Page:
If HistoryMiami can’t figure out how to accomodate dogs, Eidelson said, she’d move out of her Brickell condo when her lease expires, as will some of her friends.


But other park users are pleased by the ban, including Douglas Thompson, a 36-year-old landscape architect who said he doesn’t want his 2-year-old daughter “playing in the grass where dogs have been pooping.’’


Besides, Thompson said, the Circle “is a monument. Why do they have a right to use it? Do I have any rights to use that park without having to step in dog poop and pee? You can’t pick up urine.’’


For a few evenings after the ban took effect, HistoryMiami hired off-duty City of Miami police officers to enforce the edict, but as soon as they left, indignant dog walkers rallied in protest.


Lawyer Matt Ladd, 34, posted leaflets declaring “Libertad!” and casting the ban as a First Amendment issue. “We just want government to leave us alone,’’ Ladd said, adding that his Labrador, Charlie, would exercise his rights by “fertilizing’’ the grass.


Part of the problem stems from people who don’t know the history of the Circle, understand its significance or its legal status, Zamanillo said.


In 1998, a pre-construction archeological survey found ancient Tequesta artifacts, and evidence that they’d buried their dead on the site. After a year-long struggle between preservationists and the developer who owned it, Miami-Dade County bought the property for nearly $27 million, then transferred ownership to the State of Florida.


“It’s privately managed, not part of the National Parks system, not owned by the city or the Icon, which people seem to believe,’’ said Zamanillo, who calls himself “a dog person.’’


Manuela Sartor Butcher, a 37-year-old Italian/English translator who brings her two rat terriers to the park, thinks that HistoryMiami has only itself to blame, because the Circle, covered by protective soil, looks so little like an archeological find that visitors don’t treat it respectfully.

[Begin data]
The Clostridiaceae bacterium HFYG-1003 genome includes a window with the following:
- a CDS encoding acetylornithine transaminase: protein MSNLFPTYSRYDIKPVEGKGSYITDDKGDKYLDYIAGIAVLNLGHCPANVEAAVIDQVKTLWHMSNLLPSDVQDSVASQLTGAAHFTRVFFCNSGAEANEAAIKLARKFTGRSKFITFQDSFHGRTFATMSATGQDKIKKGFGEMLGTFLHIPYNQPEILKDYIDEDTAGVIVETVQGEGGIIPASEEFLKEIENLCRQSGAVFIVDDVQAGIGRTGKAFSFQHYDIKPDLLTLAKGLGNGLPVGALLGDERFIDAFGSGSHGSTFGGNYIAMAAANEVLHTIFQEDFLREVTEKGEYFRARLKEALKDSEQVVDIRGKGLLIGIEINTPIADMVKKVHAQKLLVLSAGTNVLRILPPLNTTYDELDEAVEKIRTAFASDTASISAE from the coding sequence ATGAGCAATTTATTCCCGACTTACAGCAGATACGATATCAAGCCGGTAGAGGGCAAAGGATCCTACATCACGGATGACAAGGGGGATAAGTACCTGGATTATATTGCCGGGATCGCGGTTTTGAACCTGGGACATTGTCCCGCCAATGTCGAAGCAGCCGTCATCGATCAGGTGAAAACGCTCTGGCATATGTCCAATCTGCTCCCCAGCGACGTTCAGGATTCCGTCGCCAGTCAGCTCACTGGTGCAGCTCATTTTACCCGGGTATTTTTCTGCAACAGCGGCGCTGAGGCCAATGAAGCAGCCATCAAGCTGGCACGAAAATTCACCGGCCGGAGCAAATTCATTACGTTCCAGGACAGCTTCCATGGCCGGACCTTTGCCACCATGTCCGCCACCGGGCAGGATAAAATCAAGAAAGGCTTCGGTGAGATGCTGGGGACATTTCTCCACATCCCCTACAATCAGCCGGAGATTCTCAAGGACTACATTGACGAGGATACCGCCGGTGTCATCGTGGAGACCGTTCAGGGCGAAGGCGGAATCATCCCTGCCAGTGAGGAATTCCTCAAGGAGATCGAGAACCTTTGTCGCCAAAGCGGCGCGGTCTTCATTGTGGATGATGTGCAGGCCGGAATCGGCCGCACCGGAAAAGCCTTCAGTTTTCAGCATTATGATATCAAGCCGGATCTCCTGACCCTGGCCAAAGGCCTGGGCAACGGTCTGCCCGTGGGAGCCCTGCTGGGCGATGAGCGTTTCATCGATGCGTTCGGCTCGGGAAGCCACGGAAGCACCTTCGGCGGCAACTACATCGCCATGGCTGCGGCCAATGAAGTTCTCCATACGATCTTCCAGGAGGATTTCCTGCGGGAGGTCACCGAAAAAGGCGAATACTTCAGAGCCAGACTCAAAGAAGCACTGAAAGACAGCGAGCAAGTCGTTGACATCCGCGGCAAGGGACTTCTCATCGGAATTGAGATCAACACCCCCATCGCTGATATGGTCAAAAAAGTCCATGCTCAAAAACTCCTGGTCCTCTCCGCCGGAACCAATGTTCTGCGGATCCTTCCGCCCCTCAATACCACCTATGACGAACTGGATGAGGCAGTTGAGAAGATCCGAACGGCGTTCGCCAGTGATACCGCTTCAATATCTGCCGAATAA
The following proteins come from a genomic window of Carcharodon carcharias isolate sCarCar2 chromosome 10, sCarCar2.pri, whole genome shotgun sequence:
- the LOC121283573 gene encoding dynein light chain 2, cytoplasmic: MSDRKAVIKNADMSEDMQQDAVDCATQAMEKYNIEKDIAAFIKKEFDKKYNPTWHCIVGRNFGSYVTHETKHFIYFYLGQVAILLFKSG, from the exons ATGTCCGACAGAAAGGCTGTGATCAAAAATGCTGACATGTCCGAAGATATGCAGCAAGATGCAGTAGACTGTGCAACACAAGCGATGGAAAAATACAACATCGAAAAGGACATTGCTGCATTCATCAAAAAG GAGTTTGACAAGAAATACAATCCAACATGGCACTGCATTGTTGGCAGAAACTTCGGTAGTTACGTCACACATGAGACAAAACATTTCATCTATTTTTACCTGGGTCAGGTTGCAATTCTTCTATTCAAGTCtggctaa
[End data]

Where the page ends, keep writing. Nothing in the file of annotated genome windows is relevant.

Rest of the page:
“It looks like a dump,’’ said Butcher, who came to Miami from Verona, Italy, with a European’s sense of history. “If it’s so important, they should have done something better for it.’’


Butcher was so mad about the ban that she emailed HistoryMiami: “I hope one day your life will depend on the help of a dog and the dog will just laugh at you while he lets you die!’’


The issue will be on the table during HistoryMiami’s regular Tuesday staff meeting, said Zamanillo, who ruled out fencing off part of the site for the dogs, as some dog owners suggest.


“There’s archeological material underground everywhere,’’ he said.


Veteran Miami preservationist Dinizulu Gene Tinnie, an artist and chair of the Virginia Key Beach Trust, hopes that the guardians of the Circle and the guardians of canines can reach an understanding. He fought to keep the Circle from bulldozers, and sees this standoff as another “test’’ for Miami, which hasn’t always respected its own past.


“Are we a city that gets it, and understands that sacred sites need to be treated like sacred sites?’’ Tinnie asked. “It’s a wonderful thing for dogs to play, but they run up to Catherine Hummingbird during her ceremony... Nobody is trying to deprive you of the life you want with the dog you love, but there’s a time and place for everything, and this is neither the time nor the place.’’


Author: ELINOR J. BRECHER, This e-mail address is being protected from spam bots, you need JavaScript enabled to view it

Source:  The Miami Herald